I’m so excited and I just can’t hide it

I’m about to lose control and I think I like it…

To steal two lines from a Pointer Sisters chorus! About what I hear you ask…

Socks! The knitting of socks. And I have my daughter and Tin Can Knits to thank.

Did I say I was excited?? I have just finished my first ever knitted sock. I am SO proud of myself. Back to the start, and heed this advice to avoid my predicament, “don’t ask an almost five year old what they want, and if you do then don’t listen”!! My daughter sees me knit, and she is starting to show some potential interest herself, and very recently she actually asked me to knit her something. I of course being a generous foolhardy mum asked her what she would like, “socks Mum” came the reply. Where the *insert swear word of choice* did that come from? Now I have had a desire to try knitting a pair of socks; indeed I bought a ball of wool and some double pointed needles at least a year ago to embark on this adventure, the afore mentioned wool and needles languishing in the cupboard hidden from sight, untouched by my hands. I half heartedly tried the, “I have never made socks” line on my little girl, to no avail. Mum clearly can do anything. What is more she wanted me to use her rainbow yarn. This girl knows what she wants.

How to get out of this dilemma? Tin Can Knits to the rescue. I had stumbled upon them quite some time back, and quite fancy more than one of their knits. Their whole seamless approach to knitting has great appeal (translation: I think I would almost rather lose a limb they have to sew up my knitting!). And in hunting for a sock pattern for a child I stumbled upon their Rye pattern (here) and the words learn how to knit socks. For some reason I took the plunge. All I can say is if you have never knitted a sock before I utterly recommend this pattern. The instructions, particularly all the additional links you can click on, are fabulous. I feel like I am being enabled to tackle other patterns and knit more socks. My poor other half, he has been subjected to me going, “look at this, look at this” more than once through the course of the sock. I was so taken by what I was doing that I actually took the knitting with me to a venue, it initiated a conversation with a lady who worked there, and I gave her the pattern.

The other reason I may become hooked on knitting socks is this will be the fastest I have ever completed a knitted item…socks are small…I sense more socks in my future…I am about to lose control…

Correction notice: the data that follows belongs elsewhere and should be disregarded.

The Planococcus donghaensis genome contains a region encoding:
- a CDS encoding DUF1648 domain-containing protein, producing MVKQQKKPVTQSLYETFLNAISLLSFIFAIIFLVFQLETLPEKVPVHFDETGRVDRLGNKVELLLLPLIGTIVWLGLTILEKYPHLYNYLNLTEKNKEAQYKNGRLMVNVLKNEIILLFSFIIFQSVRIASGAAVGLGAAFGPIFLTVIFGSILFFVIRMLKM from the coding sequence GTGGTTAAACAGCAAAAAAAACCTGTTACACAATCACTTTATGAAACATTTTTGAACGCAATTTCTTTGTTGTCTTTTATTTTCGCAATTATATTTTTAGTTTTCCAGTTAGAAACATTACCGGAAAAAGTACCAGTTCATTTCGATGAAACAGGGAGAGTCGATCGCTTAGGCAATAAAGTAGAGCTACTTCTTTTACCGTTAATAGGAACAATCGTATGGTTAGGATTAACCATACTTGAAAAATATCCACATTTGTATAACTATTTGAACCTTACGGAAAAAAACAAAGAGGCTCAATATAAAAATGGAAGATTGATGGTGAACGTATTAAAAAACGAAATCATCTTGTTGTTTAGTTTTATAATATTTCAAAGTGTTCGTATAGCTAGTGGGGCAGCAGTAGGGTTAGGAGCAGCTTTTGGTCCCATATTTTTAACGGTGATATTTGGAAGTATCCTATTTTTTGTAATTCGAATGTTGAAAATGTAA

Finally the verdict of the small person who triggered such dilemma followed by such joy. Let’s just say the one sock is already being worn. I am happy.

And to really show I am approaching my dotage… I recorded the song this blog post references on a cassette tape off the radio!

Innocence of our children

There is something about childhood, innocence may be the right word.  Or carefree and without worry.  Certainly that ability to say it exactly as it is.  It is a shame we grow up, or in growing up that we lose some of that carefree-ness and inhibition.

What I am reflecting on today is whether I am already taking away some of that innocence from my daughter, unintentionally.  With the change in my working routine such that I take every second Monday off to have a day with my daughter I get excited and talk about this day off.  Indeed even before that I would often and still do say on a Friday night, it’s the weekend – yay.  And I have noticed that my daughter reflects this.  I say to her I have a day off work and you have a day off daycare, with a bit of celebratory squeal and raising of the hands and arms.  She has just started saying, unprompted, I have a day off, yay.

Is it sad that she already recognises the difference between the week and the weekend, being at daycare and having a ‘day off’?  Perhaps I am over estimating her comprehension – she is after all not quite three and a half yet.  And really what I may be seeing is my little sweetheart mimicking something that she sees her mother delighted about.  I am going to go with that – otherwise I will be taking on mother guilt and that will diminish the joy I have from changing to 9 working days a fortnight, and make me feel that the next step I am about to take – asking to go to 4 days a week is not enough.  When it will make all the difference in the world to me, and hopefully to her.

Innocence

Shrug – clothing and shoulders!

I am knitting a shrug for my little girl.  I also have to admit to a bashful shrug of my shoulders.

I have been knitting on and off for decades now, as in plural  But, and here goes, I have never been a strong fan of actually sewing up knitted items.  And even more put off by the idea of having to pick up stitches and knit edging and the like.  (Imagine bashful shrug of my shoulders here)  I know, two pretty basic techniques for knitting, how on earth can I really call myself a knitter?!  After putting in all the work with the actual knitting, I just do not want to ruin it!  Hence I knit a lot of scarves. Continue reading

Current definition of bad mother…

…I let my little girl watch The Big Bang Theory tonight.  She is the daughter of two science trained parents, so technically may just be preempting a possible future outcome!  Though I was quite surprised she identified when two folk were kissing.

However I managed to negotiate with ease for her to go to the toilet and get into her night time nappy (we are are in toilet training) in the first set of ads, and do her teeth in the second.  Hopefully no harm done in one night, and damn cute when she said big bang – I will only worry if she asks for it again tomorrow!

Christmas all round

First up the sins of the parents… Or put it this way we have brought the following on ourselves.  It would be fair to say that we are partial fond of caffeine.  For a relatively recent birthday I gave the other half a home barista course.  The deal being that if we wanted a manual machine it would mean that he would have to always make my coffee for me.